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On Reading Comics on a Quiet Evening

For the past several months, my life has been a whirlwind of work.  Writing, editing, studying, organizing, emailing, and trying to stay ahead of my various tasks while staying decidedly a day or two behind.  All this, while also managing a day job and attempting to maintain an acting career on the side.  Suffice it to say, I feel a bit like crawling into bed, closing the blinds, turning on a looped playlist of Richard Hawley, Elizabeth Cotten, Jens Lekman, and Nina Simone and waiting for summer.  Not that all of this work isn’t incredibly exciting and fulfilling, but it certainly takes a lot out of you.  I constantly feel the need to recharge my batteries, yet, when I sit down to watch a movie, I either fall asleep in the first few minutes or I am distracted by guilt throughout, considering all the work I could have completed if I’d only not fallen victim to my own sloth.  I have also recently completed a trilogy of books, Suzanne Collins’ The Hunger Games, (if you haven’t heard of it, don’t worry, you’ll be hearing a lot in the next year).  This young adult series was a fabulous look at a future American dystopia and offered gritty action, insightful social commentary, and marvelously strong, yet flawed, characters, all of whom come together to create a powerful story that will have you by turns laughing, crying, cowering in fear, erupting in anger, and hoping with every part of your being these people, whom you will come to love, will survive and, eventually, find happiness.  All of this to say that, as much as I enjoyed this series, I felt a bit like I was put through the ringer.  It’s a quick read for sure, but not exactly light.


Today, however, I came home from work and, after doing a little company business, I sat on my couch, and, as I staved off a nap that threatened to steal my evening, I thought about something I had been neglecting for far too long.  No, I am not talking about my oral hygiene, I am talking about the ever-growing stack of comics (lent, given, and purchased) staring sweet and steadfast at my bedside.  Currently, I have several issues of Garth Ennis’ The Boys, and the accompanying miniseries Highland Laddie, which I have been enjoying immensely.  (Thanks to FBC “Prez” Bryant Dillon for the loan, and for keeping me current on this FANSASTIC story).  I also have on loan a book I’m dying to sink my teeth into, the beautiful behemoth that is the second volume, absolute edition of Kirkman’s Invincible.  (Muchas Gracias to FBC Contributor Drew Siragusa for showing me the majesty of the Invincible Universe).  The last item upon my sturdy shelf has been beckoning me since Christmas, and it was this book that I ultimately decided to dive into tonight.  Stan Lee and Jack Kirby’s Thor: Tales of Asgard promised a plentiful portion of whimsy adventure that would surely provide the escape that I needed.  (May Odin smile with favor upon my brother Ben for the “Marvel”-ous gift.) [editor’s note: *sigh*]

I brewed a pot of coffee, climbed into my best pajamas and slippers, and lay on the couch, with this massive, magnificent, super-sized deluxe hardback collection with newly restored artwork and fell into the world of the all-powerful Odin, the valiant Thor, and the evil Loki.  Lee and Kirby, supported with the crisp inking of Vince Colletta, spin spectacular tales of Gods and Godlings, warriors and witches, beasts and demons.  Lee’s grand and frequently humorous writing is validated and elevated by Kirby’s dramatically detailed art.  Some of the stories you’ve heard before.  Some of the stories are predictable and a bit unexciting.  But, everyone of these tales told in five-page comics have a palpable spirit of playfulness and boyhood adventure that sneaks up on the reader and compels them to keep reading.  Almost before I was aware, I’d completed half of this nearly 300-page collection.  Many of the first stories follow Odin and his rise to power and some boyhood adventures of Thor and Loki, as well as a few independent arcs that simply take place in this macrocosm of myth and magic.  I was enthralled and I was reminded of why I love this medium so much.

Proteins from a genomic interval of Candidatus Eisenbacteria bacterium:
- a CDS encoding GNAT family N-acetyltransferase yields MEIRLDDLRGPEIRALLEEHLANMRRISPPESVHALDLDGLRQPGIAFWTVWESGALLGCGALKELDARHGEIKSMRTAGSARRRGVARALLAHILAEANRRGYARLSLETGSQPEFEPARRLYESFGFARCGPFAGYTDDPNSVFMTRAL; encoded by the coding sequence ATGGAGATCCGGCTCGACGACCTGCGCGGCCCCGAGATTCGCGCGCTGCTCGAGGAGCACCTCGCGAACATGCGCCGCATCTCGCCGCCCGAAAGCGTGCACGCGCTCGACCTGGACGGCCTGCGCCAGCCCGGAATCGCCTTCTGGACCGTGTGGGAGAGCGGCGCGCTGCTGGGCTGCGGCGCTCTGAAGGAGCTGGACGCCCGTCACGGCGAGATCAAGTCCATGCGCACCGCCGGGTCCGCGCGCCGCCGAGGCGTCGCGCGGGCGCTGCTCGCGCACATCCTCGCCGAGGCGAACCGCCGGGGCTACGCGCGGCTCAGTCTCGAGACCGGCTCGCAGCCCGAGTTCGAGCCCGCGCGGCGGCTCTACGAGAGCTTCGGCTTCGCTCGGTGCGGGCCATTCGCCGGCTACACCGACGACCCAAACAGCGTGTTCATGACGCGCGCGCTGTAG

Comics are a leisurely medium.  Unlike movies or books, which rely on pace to a large extent, comics can be relished while you read them.  Like a steely, citrusy Sancerre, a good comic should be savored, each panel of art appreciated, and the story processed a page at a time.  While I love to become absorbed in a great novel, comic art seems to reach out to me, pull me in, and wash over me as I bathe in the color, drink in the tone, and emerge feeling refreshed and invigorated.  Comics aren’t just storyboards waiting to be made into movies, they are their own truly unique art form.  It took reading the work of a few undisputed masters to remind me of this, to remind me why I love this medium so much, to remind me, though I am tired and broke, why I am working as hard as I am.  And, I am left feeling gratitude and peace.  Thanks, Stan and Jack, for everything.

 

Last modified on Tuesday, 25 December 2018 00:39

Sam Rhodes

Favorite MovieYojimbo
Favorite Game:  The newest version of Halo
Favorite Beverage:  Ballast Point's Big Eye IPA

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